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Trouble Isolating Your Chest During Workouts?

Learn How to Isolate Your Chest

Now before I begin, I want people to understand this post is not a “how to grow your chest” post (however that will be coming soon).

This post is just techniques to help you learn how to isolate your chest, whether it be for bench press or for cable flies. This should assist you in hitting the chest and not the arms, and also help even out asymmetric pectoral muscles.

Tip #1: Use Dumbbells

By using dumbbells, you avoid the overpowering of one pectoral muscle. What I mean by that is, if you can get both dumbbells up you know both muscles are able to push the same weight.

Unlike with a barbell in which if you push a barbell, one pectoral muscle could be pushing more weight than the other and you might not ever know.

By using dumbbells, you are easily able to find out which one is weaker than the other and correct it.

Along with that, I always highly recommend using dumbbells because it helps use stabilizer muscles and give you a larger range of motion, even more than the barbell bench press.

Tip #2: Use a Wider Grip

While barbell bench pressing, a more narrow grip focuses more on the triceps. Oppositely, a wider grip focuses more on the chest.

If you have done dumbbell bench pressing or cable flies, this will make sense because with those exercises the wider you go the more you feel the engagement in your chest. It’s the same concept for barbell bench pressing.

The wider you go, the more chest engagement you’ll get.

Tip #3: Curve Your Back

When you curve your back during any type of bench press, dumbbell or barbell, it’ll transfer weight from your shoulders to your chest.

When I say curve your back I mean pushing your chest upwards, so most of your back isn’t touching the bench.

I will say however, you should maintain certain points of contact. Your shoulder blades,  your butt, and your feet. All three of these provide leverage for your chest so you can push more weight.

Which will increase your overall volume lifted for the day, and the more total volume lifted, the more muscle gains you’ll see.

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Tip #4: Mind to Muscle Connection

This is a topic that a lot of famous weightlifters talk about, but not everyone understands.

Mind to Muscle connection is the connection you create between your muscle and your mind by feeling each movement independently and to the best of your ability.

What I mean by that is, you aren’t just going through the motions. You are flexing and feeling that muscle independently pulling/pushing the weight all the way.

With every rep, you can feel that muscle pulling/pushing and JUST that muscle (of course with compound movements there will be various muscles you should focus on, but I am referring to isolation movements).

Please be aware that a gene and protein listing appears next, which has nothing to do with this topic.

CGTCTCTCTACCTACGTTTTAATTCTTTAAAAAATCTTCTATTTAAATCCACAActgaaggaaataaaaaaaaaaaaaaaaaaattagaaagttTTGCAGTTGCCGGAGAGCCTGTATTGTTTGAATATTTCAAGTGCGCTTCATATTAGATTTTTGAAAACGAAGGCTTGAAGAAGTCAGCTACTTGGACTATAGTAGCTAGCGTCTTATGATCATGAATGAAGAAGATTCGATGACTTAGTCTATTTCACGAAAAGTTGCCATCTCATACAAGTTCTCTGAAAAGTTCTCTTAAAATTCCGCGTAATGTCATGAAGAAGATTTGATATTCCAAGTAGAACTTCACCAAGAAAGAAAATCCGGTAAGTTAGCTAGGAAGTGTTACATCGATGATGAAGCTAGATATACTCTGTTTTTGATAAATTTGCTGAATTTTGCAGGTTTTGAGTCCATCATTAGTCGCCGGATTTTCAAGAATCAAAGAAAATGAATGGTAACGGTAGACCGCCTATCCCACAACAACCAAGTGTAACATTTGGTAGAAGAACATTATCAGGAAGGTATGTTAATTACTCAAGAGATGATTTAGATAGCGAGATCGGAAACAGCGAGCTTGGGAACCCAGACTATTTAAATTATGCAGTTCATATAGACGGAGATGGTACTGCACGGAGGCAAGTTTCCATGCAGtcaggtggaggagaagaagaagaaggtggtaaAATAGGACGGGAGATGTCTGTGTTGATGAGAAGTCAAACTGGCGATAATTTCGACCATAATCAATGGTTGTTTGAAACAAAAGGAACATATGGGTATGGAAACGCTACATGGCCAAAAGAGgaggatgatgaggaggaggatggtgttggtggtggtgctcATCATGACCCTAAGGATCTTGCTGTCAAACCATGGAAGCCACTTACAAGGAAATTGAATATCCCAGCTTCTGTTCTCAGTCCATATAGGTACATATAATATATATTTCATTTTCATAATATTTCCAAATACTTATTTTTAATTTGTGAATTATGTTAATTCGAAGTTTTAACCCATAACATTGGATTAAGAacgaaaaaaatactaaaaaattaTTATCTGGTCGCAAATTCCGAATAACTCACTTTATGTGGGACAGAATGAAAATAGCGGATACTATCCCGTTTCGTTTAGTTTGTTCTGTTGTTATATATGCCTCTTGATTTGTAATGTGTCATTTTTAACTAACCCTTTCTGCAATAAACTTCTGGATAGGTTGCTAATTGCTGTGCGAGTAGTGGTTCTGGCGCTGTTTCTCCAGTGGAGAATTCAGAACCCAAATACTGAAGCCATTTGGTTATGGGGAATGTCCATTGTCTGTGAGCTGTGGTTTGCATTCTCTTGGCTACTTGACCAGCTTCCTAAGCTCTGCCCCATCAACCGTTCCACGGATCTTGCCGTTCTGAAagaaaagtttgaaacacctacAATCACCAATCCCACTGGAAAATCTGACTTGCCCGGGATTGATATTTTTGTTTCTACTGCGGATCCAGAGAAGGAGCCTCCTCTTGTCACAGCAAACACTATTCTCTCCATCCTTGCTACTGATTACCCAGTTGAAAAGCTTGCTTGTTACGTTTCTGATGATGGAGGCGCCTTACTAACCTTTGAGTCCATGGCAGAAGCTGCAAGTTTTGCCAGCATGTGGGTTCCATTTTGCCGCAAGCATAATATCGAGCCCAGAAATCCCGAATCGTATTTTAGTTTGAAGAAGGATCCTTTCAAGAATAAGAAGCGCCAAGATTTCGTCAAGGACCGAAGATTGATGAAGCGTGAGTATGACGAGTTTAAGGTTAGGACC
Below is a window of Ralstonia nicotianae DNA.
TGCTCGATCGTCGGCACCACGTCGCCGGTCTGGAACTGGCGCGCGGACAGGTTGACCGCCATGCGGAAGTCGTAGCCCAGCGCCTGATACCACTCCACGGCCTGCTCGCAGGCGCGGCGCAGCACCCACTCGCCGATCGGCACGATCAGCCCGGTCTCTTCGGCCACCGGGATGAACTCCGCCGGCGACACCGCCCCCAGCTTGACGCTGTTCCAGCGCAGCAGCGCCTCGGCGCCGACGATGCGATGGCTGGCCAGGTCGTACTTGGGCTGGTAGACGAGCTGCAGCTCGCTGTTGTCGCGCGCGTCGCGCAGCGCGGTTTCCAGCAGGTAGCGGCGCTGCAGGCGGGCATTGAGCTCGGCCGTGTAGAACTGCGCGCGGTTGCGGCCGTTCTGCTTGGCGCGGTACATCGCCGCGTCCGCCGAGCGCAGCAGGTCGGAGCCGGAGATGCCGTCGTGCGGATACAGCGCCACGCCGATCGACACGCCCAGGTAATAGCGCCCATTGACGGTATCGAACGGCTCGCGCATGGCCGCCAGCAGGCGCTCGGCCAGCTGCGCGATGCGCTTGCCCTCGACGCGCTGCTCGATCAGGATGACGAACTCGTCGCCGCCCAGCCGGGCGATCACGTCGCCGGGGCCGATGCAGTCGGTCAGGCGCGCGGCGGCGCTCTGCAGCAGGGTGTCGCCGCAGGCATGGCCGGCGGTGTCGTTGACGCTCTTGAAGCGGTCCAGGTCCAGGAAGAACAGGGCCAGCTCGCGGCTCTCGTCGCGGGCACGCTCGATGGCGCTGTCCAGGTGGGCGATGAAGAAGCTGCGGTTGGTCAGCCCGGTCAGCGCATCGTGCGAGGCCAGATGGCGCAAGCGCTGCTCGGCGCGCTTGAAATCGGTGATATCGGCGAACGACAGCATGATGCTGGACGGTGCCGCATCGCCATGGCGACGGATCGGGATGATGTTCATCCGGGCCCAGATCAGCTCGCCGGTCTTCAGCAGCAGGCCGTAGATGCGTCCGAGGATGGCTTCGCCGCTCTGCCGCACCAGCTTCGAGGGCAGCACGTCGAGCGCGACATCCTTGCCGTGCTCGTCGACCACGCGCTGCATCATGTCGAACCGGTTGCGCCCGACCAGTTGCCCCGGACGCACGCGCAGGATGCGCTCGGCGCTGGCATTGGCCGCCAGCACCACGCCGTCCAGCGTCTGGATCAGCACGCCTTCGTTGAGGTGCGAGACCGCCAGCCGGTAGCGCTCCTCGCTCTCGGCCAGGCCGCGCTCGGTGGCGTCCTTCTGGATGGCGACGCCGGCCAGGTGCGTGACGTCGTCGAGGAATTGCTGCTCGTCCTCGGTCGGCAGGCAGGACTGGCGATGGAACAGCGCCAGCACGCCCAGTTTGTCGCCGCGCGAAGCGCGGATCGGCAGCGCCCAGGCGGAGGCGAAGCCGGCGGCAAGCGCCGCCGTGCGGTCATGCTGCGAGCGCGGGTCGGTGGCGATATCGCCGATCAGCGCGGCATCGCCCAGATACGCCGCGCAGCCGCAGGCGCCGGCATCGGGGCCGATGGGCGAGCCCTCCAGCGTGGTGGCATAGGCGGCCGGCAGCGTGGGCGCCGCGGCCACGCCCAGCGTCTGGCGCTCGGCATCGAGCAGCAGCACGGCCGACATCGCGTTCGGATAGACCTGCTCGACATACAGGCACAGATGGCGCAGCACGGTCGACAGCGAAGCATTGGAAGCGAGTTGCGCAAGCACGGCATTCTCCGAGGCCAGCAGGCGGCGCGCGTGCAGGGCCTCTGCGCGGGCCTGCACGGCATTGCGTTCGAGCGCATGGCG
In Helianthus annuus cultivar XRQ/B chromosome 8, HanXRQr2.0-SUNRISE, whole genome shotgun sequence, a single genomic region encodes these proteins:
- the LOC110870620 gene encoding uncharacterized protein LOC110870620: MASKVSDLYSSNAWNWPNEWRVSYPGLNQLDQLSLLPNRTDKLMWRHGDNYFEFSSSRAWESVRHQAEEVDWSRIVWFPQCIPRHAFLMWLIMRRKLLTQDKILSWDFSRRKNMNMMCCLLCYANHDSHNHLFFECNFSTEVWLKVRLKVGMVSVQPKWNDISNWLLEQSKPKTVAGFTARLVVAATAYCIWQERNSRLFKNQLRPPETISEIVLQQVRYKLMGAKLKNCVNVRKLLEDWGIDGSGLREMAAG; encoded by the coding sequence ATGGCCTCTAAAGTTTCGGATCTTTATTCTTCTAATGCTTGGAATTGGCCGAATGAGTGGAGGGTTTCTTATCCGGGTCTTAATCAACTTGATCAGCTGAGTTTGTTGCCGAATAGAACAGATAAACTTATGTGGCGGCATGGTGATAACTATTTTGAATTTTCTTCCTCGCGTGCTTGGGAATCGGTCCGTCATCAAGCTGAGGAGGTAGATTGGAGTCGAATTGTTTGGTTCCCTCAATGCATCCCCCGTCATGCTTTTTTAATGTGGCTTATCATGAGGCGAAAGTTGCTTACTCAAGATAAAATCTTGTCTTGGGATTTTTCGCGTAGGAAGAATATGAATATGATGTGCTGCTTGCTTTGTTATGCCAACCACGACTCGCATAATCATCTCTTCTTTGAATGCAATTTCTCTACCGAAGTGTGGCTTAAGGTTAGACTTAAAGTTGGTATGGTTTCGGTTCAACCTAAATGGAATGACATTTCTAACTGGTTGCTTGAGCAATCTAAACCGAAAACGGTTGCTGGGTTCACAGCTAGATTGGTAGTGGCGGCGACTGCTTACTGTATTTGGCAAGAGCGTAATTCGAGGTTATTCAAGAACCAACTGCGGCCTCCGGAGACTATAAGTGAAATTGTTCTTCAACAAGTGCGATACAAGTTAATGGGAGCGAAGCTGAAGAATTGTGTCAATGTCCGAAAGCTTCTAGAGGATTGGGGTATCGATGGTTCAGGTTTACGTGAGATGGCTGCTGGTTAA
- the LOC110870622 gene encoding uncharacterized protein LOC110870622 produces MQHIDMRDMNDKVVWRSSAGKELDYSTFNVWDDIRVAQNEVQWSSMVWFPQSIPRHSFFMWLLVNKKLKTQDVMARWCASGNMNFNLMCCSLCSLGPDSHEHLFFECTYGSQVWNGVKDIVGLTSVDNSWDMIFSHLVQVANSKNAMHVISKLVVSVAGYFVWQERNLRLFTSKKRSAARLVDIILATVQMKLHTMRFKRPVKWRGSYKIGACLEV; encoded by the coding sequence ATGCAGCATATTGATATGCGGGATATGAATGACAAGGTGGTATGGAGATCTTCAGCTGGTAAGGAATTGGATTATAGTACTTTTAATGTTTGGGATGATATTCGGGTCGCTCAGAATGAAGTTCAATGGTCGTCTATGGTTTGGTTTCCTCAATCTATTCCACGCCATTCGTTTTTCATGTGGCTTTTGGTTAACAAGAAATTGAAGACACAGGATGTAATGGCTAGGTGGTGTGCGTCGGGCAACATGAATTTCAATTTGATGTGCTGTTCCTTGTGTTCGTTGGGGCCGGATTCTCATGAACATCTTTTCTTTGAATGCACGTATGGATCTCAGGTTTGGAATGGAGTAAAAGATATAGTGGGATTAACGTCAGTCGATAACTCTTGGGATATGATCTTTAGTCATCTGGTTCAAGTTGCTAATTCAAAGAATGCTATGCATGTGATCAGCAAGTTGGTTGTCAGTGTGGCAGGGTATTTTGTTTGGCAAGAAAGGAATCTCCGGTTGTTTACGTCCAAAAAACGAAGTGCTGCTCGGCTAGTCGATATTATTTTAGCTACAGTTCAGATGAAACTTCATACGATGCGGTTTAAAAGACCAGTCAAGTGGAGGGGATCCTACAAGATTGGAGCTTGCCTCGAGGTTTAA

A tip I have for practicing this connection, is to flex the muscle group being worked at the end of every rep. Over time your body will start flexing the muscle at the end of every rep out of habit,  creating that connection.

Tip #5: Svend Press

This exercise is one of my favorites, simply because it is guaranteed that you will feel your chest isolated.

You want to get light weight dumbbells (2-5 lbs), in a standing position (or on your back, it should work either way) put both hands on one weight and begin to push outwards from your chest/sternum. Feel the squeeze of your chest, then squeeze it even more. Then start returning it back to your chest for 8-12 reps.

This engages your chest IMMENSELY, I highly recommend embedding this exercise to learn how your chest engages and feels when you flex.

It’ll help you create that Mind to Muscle Connection.


This technique is when you move your thumb from wrapping around the bar, to along-side your fingers.

This technique is good for some people and very bad for other people because of the balance you have to have with your hands.

I have had multiple friends drop the weight on their neck which is super dangerous because it can mess up the way you breathe as well as your vocal chords.

I do not recommend this grip however I did want to inform you about it, in case you wanted to try it out. However I highly recommend having a spotter to prevent injury if you decide to do so.

But this grip does help isolate your chest muscles because you will not be expending energy to your forearms and can put that energy towards your chest. You will also need to use more stabilizing muscles in your chest because of the balance lost through your grip.

Let me know in the comment below if you have any questions about a certain technique or if you want a certain muscle group focused on in the next isolation post.

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